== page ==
Patti LuPone: A ShowBiz Memoir to Remember

She is probably the last of the great Broadway musical stars, certainly has the loudest (and funniest) wit, couldn’t be more honest (or complaining) and, with her trademark honesty and bawdy humor, has a heart and a funnybone as big as the Great White Way.

All of which to say that while actor/singer/comic/tuba player Patti LuPone sails through her memoir bringing one skeleton after another out of the closet from New York to Hollywood to London, we readers get to chuckle and wonder in wow-I-didn’t-know-that delight all along.

Who knew, for example, that centuries ago, opera singers canceled performances at the peak of their menstrual cycle because blood would so engorge their vocal cords that they could blow a singing gasket, as it were, that would render them silent for days and weeks afterward.

The great Jessye Norman told LuPone this, but too late: Following disastrous vocal blowouts (especially during Evita previews because that !@#$%^&! Andrew Lloyd Webber wouldn’t lower the register but more about that below), LuPone — one of Broadway’s most powerful and versatile singers — had to have surgery and learn how to sing all over again.

That Breast-grabbing Topol and Others

And who knew that Topol, the Israeli actor who played Tevye in the movie version of Fiddler on the Roof and co-starred with LuPone in The Baker’s Wife, was an “obnoxious, unprofessional,” breast-grabbing, tyrannical spoiled brat of a star who refused to sing lyrics he didn’t like, so he would substitute “blah, blah, blah, blah.”

LuPone tries to be fair: “I know there are supposed to be two sides to every story, but believe me, both sides thought he was an asshole.”

Paul Sorvino is seen as “a classic show-off tenor”; John Houseman was just as dictatorial at Julliard as he was in the role of Professor Kingsley in The Paper Chase; Hal Prince was misguided and self-aggrandizing as the director of Evita; actor Bill Smitrovich — her husband in the TV series Life Goes On — is characterized as a “self-absorbed bully” (and boy, do we believe her); director John Berry turned out to be “an obnoxious human being with absolutely revolting personal hygiene”; and we’ll get to that !@#$%^&*! soon.

In fact, though, the bad guys are few. LuPone admires and loves a phone book of celebrities (Stephen Sondheim, Meryl Streep, Arthur Laurents, Mandy Patinkin, Angela Lansbury, Kevin Kline, Trevor Nunn et al) as well as Australian theatergoers (they throw out blankets of streamers and candy), sympathetic ushers (who take the cast of a turkey like The Baker’s Wife to dinner), dressing room ghosts (they do exist), her Sweeney Todd tuba named Irene that she stashed in her dressing room closet each night so she could say, “Good night, Irene!” and hundreds of others including a wonderfully earnest Concorde pilot who, learning that the great Patti LuPone might miss a performance in London because of blizzards along the way, pulled out all the stops and announced heartfully from the cockpit, “You’ll go on tonight, and you’ll give the performance of your life!” And she did.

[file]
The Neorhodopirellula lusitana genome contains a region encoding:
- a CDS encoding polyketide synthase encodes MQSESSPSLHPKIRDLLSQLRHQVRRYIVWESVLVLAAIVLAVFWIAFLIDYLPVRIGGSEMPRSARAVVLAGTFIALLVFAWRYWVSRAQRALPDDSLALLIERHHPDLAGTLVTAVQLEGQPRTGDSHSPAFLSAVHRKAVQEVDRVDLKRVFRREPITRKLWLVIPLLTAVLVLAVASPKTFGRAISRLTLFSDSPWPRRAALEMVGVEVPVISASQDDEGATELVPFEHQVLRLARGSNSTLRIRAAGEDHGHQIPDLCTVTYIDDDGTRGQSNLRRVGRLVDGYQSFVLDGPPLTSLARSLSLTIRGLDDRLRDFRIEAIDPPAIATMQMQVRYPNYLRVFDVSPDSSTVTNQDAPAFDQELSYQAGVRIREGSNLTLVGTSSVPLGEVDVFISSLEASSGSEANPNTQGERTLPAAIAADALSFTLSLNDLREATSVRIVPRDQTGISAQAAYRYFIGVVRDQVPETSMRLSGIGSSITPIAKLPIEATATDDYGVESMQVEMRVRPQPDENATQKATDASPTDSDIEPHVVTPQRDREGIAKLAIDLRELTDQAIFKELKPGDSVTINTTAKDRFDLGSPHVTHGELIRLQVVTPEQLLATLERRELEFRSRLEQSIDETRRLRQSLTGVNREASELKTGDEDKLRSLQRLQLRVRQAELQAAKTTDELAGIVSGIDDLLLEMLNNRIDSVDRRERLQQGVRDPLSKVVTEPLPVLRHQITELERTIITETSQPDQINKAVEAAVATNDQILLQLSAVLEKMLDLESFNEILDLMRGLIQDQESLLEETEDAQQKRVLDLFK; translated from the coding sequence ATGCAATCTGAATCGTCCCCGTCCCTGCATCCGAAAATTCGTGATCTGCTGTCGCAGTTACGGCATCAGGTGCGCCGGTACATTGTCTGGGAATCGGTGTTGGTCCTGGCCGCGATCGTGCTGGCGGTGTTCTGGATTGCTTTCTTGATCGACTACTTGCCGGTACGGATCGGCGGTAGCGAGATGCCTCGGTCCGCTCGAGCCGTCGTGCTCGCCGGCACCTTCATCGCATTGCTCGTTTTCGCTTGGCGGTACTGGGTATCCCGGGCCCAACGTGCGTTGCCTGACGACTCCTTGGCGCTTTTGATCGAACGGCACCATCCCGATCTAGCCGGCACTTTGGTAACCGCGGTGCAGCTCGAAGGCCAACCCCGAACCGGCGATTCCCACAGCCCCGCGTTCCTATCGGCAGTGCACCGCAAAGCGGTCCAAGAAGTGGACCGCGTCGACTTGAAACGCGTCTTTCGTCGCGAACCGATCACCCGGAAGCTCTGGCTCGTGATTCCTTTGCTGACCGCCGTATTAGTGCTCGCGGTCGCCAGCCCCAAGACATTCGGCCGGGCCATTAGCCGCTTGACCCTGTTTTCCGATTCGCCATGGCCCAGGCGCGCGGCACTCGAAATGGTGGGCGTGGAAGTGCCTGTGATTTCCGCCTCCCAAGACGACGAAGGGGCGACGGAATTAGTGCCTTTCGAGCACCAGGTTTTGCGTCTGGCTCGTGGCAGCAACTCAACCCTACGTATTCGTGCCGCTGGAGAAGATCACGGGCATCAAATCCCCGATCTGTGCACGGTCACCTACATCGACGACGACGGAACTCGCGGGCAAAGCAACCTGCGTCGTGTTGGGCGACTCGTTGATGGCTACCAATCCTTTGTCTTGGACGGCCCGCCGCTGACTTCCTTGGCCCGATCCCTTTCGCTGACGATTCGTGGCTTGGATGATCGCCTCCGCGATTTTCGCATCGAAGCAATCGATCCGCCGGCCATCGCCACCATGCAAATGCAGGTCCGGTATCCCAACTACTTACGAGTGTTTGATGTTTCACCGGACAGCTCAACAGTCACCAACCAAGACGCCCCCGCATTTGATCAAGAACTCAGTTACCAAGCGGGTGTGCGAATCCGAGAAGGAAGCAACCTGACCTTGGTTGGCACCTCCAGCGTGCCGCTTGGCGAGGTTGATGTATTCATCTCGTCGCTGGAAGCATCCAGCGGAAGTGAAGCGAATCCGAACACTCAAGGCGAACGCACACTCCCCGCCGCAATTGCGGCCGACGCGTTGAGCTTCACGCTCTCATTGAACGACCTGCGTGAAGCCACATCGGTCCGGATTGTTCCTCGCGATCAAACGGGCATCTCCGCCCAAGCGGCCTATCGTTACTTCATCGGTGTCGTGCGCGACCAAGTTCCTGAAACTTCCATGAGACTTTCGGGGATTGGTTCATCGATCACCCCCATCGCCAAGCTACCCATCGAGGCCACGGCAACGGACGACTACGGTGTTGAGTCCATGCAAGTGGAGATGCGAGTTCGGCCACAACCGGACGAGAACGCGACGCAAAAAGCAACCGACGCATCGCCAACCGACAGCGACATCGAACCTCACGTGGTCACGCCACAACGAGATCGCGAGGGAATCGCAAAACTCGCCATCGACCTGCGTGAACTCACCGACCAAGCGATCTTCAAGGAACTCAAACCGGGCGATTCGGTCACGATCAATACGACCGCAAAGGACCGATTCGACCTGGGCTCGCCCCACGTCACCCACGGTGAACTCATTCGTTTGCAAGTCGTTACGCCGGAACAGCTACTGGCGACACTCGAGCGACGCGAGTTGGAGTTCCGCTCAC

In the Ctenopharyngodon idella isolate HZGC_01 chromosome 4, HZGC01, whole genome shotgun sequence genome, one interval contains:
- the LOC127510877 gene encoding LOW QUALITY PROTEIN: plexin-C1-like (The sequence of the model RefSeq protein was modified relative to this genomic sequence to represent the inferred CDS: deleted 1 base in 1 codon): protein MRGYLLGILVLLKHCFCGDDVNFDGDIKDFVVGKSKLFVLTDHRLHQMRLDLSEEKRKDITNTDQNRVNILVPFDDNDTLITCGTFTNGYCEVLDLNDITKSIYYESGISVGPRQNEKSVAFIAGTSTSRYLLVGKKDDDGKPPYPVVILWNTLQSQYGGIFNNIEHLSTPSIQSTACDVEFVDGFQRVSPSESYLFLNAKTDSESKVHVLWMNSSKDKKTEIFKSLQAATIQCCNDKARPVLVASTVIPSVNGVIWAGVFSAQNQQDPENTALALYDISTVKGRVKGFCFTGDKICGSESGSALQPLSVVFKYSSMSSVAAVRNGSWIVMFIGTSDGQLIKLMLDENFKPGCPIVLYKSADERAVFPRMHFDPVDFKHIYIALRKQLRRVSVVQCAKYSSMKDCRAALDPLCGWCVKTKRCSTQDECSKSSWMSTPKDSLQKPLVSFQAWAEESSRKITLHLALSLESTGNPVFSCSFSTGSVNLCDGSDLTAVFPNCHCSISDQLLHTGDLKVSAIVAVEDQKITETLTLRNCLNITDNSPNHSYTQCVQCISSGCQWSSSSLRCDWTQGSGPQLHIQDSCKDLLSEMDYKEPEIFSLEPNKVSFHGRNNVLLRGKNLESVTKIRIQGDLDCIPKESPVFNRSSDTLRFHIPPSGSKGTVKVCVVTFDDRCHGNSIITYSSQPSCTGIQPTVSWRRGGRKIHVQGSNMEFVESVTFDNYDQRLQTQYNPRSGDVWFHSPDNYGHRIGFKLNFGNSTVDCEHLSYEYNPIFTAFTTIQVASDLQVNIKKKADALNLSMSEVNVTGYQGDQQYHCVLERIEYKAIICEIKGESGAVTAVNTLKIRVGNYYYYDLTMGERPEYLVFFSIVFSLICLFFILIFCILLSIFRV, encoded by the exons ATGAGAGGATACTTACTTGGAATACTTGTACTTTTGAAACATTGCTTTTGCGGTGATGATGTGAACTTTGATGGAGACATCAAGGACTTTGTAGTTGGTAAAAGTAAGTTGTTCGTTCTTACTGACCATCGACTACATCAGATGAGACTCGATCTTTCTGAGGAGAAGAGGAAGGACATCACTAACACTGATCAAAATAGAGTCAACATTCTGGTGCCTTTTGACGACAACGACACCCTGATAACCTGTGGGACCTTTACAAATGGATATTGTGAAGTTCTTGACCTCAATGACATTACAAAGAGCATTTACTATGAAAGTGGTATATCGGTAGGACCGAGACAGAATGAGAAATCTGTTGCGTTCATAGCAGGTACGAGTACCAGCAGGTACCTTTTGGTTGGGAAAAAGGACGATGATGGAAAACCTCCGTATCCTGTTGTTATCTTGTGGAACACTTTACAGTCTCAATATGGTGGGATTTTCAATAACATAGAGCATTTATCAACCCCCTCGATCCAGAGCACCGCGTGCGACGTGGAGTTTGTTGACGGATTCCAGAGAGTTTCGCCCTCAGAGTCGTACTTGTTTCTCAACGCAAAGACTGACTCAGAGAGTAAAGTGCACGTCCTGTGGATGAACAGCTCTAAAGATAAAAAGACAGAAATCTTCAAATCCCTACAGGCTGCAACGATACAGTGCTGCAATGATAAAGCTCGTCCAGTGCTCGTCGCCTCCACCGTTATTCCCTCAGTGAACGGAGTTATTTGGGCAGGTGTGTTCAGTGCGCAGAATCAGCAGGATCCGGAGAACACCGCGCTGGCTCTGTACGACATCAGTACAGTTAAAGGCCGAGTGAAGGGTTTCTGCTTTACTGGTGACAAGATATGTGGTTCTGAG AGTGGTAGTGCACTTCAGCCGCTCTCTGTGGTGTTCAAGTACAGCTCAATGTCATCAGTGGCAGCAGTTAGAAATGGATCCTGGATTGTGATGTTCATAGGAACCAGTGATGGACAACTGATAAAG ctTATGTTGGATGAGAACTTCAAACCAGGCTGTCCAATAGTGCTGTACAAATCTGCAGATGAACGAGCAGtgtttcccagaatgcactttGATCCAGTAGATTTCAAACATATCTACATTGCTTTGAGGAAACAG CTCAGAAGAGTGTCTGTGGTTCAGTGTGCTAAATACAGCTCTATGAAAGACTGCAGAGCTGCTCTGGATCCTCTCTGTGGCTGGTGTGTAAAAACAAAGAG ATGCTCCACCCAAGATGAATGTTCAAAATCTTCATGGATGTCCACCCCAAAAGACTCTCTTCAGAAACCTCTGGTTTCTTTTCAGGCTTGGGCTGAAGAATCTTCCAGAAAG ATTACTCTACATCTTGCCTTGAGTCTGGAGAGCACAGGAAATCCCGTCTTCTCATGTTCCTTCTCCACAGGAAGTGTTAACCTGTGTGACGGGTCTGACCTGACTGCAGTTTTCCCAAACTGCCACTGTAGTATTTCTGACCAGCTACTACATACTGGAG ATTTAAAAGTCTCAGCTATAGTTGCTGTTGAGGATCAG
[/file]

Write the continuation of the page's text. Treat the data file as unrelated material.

The Lurching Sets of Sunset

But it’s the behind-the-scenes glimpses of a showbiz few of us see that make the book so absorbing. In London, the huge state-of-the-art sets for Sunset kept lurching unpredictably around the stage with LuPone and her costar clinging to the furniture until it was discovered that the radio frequency used to trigger the hydraulic lifts was too wide-open, meaning that every cell phone, taxi cab and courier service passing by in the street outside sent Norma Desmond’s living room skittering across the stage (another screwup by!@#$%^&*!)

LuPone had her problems in Life Goes On playing a “docile mom in a patriarchal family” whose dialogue stopped at “Yes dear, no dear, whatever you want, dear,” but she loved Chris Burke, the young Down syndrome actor who played her Down syndrome son, Corky.

One director, Rick, who was notorious for making actors repeat each take dozens of times, was typically insensitive with Chris.

“In one episode,” LuPone writes, “Chris had to say the word customer, but he just couldn’t get the plosive out, the k sound in customer. Rick made him do 42 takes because he couldn’t say ‘customer‘ without stammering — 42 takes in front of all of us, a ton of extras and the crew. That would have been a nightmare for any actor, let alone one with Chris’s challenges. Chris covered his distress well and just tried to please Rick. He did it, he finally did it, and we were all there to hug him and love him up a lot.”